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Tykit, taudit ja teräs : ihmisen yhteiskuntien kohtalot (1997)
Tekijä: Jared DIAMOND
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Ei tämänhetkisiä Keskustelu-viestiketjuja tästä kirjasta.
An incredibly informative read. Highly recommended to anyone who's not afraid of facts about the history of the human civilization. ( )
Cité par jancovici ici :
I cannot bear to retract the 5 stars I originally gave this book that inspired my fascination with 'Big History': long-term, globally comparative history that attempts to answer questions like why Europe, and not China or any other civilization, went on to conquer the globe. So much of the content is fascinating, especially the role of the biogeography of plants, animals and diseases in history.
But the central line of argument, that European conquest of so much of the rest of the world was determined by biogeography, and specifically that one can work back from Pizarro's capture of Atahualpa to the geographical base of world history, has been subject to coruscating criticism. Diamond stands accused of such mistakes as taking conquistadors at their word on how their guns, horses and bravado overwhelmed the Aztecs and Incas, while ignoring the role of native allies in what were in reality interventions in civil wars; inaccurately attributing epidemic diseases which killed millions of Native American to Eurasian livestock; and obfuscating the role of colonial enslavement and oppression in the Native American death toll. See:
The thesis is too simple. It's not quite right. But where it is wrong, it is at least interestingly wrong, and further reading to work out how and why it is wrong is very worthwhile.
To read as a counterpoint: [b:Seven Myths of the Spanish Conquest|174710|Seven Myths of the Spanish Conquest|Matthew Restall|https://images.gr-assets.com/books/1390408627s/174710.jpg|168768]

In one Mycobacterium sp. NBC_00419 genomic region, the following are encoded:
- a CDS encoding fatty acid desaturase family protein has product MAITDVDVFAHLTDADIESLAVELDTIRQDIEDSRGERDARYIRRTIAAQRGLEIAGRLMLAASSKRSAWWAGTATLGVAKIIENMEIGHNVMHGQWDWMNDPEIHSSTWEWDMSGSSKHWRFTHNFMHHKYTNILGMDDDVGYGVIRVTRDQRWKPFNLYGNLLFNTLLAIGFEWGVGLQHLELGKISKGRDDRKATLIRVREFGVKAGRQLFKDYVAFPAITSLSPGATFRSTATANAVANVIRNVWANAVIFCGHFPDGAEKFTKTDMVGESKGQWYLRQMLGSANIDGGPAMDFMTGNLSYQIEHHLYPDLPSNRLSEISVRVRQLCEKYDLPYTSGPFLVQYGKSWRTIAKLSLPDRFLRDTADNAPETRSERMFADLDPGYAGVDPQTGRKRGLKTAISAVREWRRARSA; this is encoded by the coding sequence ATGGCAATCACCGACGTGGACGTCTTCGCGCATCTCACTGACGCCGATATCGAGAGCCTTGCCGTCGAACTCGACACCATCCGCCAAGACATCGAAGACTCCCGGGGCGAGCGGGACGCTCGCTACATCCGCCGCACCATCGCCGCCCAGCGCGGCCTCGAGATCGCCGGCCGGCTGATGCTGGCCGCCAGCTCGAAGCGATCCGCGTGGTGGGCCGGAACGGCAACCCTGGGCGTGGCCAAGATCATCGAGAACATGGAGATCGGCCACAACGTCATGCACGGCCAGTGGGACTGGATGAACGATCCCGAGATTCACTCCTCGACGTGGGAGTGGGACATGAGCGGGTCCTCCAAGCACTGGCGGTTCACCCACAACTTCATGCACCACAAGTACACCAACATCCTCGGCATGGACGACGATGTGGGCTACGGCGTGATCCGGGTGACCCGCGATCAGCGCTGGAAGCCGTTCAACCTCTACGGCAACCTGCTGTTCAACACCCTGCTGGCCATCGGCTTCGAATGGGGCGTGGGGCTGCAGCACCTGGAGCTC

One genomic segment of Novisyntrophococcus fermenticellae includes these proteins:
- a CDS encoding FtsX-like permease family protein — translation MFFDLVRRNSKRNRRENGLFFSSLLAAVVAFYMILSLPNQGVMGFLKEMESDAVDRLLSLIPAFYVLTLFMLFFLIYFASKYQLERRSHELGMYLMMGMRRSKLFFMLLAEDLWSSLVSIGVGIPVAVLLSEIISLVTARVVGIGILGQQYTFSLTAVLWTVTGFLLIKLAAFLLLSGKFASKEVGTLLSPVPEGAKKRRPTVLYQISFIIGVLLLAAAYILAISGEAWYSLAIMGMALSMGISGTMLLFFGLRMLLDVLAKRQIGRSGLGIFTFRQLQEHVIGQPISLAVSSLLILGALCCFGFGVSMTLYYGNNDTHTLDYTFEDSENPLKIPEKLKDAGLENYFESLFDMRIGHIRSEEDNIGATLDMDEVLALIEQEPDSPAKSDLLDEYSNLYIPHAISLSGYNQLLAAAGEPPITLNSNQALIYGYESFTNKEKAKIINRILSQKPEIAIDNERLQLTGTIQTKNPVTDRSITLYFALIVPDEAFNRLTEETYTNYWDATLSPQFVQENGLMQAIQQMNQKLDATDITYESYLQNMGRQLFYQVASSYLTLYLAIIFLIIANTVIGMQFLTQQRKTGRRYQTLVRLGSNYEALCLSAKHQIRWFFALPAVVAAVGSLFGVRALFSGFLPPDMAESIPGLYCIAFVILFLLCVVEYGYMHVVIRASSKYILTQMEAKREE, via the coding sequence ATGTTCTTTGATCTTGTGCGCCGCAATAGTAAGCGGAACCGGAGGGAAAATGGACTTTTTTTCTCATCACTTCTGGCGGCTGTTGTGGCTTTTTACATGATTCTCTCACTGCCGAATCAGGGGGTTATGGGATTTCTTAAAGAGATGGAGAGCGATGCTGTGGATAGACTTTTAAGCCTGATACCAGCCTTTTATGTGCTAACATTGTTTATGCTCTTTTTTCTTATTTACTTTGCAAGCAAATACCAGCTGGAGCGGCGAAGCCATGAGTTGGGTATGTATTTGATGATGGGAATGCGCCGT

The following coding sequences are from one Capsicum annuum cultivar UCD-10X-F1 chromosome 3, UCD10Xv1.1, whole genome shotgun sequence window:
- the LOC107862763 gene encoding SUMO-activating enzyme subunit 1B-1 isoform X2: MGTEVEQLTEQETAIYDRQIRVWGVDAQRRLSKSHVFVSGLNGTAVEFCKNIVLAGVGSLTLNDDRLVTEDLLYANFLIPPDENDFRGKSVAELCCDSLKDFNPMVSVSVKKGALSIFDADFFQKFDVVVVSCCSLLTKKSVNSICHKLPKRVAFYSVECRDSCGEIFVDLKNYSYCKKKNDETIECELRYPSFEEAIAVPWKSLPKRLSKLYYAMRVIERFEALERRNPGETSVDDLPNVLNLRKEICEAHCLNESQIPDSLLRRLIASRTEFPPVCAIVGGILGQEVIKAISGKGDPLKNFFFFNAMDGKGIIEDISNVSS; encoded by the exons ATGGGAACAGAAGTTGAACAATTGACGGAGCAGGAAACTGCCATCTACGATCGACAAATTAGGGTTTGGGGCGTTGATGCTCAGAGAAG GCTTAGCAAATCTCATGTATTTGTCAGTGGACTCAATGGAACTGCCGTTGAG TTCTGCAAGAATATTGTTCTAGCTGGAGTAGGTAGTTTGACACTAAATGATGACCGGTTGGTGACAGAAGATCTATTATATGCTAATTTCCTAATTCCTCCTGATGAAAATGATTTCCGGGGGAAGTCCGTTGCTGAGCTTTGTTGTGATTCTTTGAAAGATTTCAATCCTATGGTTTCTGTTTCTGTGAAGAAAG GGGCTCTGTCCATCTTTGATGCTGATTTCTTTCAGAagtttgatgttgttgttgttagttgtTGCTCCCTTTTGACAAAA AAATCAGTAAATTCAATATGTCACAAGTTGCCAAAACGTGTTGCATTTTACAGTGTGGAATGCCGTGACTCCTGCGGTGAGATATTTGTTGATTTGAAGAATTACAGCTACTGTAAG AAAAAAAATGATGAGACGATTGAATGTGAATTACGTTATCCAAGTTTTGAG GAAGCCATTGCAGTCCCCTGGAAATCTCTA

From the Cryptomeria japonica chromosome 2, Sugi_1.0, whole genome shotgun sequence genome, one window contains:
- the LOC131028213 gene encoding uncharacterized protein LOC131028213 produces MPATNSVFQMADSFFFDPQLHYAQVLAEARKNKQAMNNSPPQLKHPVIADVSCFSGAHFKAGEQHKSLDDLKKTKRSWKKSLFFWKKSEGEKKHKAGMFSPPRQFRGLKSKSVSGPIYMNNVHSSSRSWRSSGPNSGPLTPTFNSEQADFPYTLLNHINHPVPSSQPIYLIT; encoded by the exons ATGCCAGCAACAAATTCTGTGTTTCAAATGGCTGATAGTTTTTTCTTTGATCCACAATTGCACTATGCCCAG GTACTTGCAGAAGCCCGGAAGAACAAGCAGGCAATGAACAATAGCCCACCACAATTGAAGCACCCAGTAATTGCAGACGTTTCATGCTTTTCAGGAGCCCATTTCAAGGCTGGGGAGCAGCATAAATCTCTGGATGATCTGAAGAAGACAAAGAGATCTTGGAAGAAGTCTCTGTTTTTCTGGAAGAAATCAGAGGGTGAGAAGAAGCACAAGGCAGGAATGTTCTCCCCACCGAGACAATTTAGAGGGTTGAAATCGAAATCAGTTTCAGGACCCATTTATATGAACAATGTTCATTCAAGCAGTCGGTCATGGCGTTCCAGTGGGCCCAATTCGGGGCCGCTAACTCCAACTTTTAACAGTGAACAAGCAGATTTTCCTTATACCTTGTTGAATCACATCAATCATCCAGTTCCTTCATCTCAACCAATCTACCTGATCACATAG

Amazing read! It is unexpected how much I enjoyed reading this, especially since the main focus being of history through the lenses of geography and science in their many technical facets. I usually find these subjects a bore, especially geography, but I am currently trying to read more of them. Alhamdulilah, this book only contributed to furthering my interest in these subjects, not lessening it.
What I learnt was how interconnected so much of the world already was, thousands if not tens of thousands of years ago. Indeed, this is so much so that I've been thinking of the term 'Eurasia' a lot lately in contrast to 'Europe' and 'Asia' as we know it today. Diamond gives fascinating insights into the developmental effects upon a society by factors such as: food production, geography, climate, proximity to other societies and even the axis of continents. He takes a very broad approach of singling out continents rather than specific nations or empires, and a timeline spanning thousands of years rather than centuries or decades. Further, he compares classes of hunter gatherers, bands, tribes and empires.
Diamond is careful to note of specific critiques of 'geographical determinism'. I personally had some slight impressions of this before reading it, however, I really think it's just explaining history through the factoring in of many different scientific fields. It doesn't have to be one or the other, I still lean very much towards societies having the ability in choosing their own course, but within the material parameters set out by their times I suppose.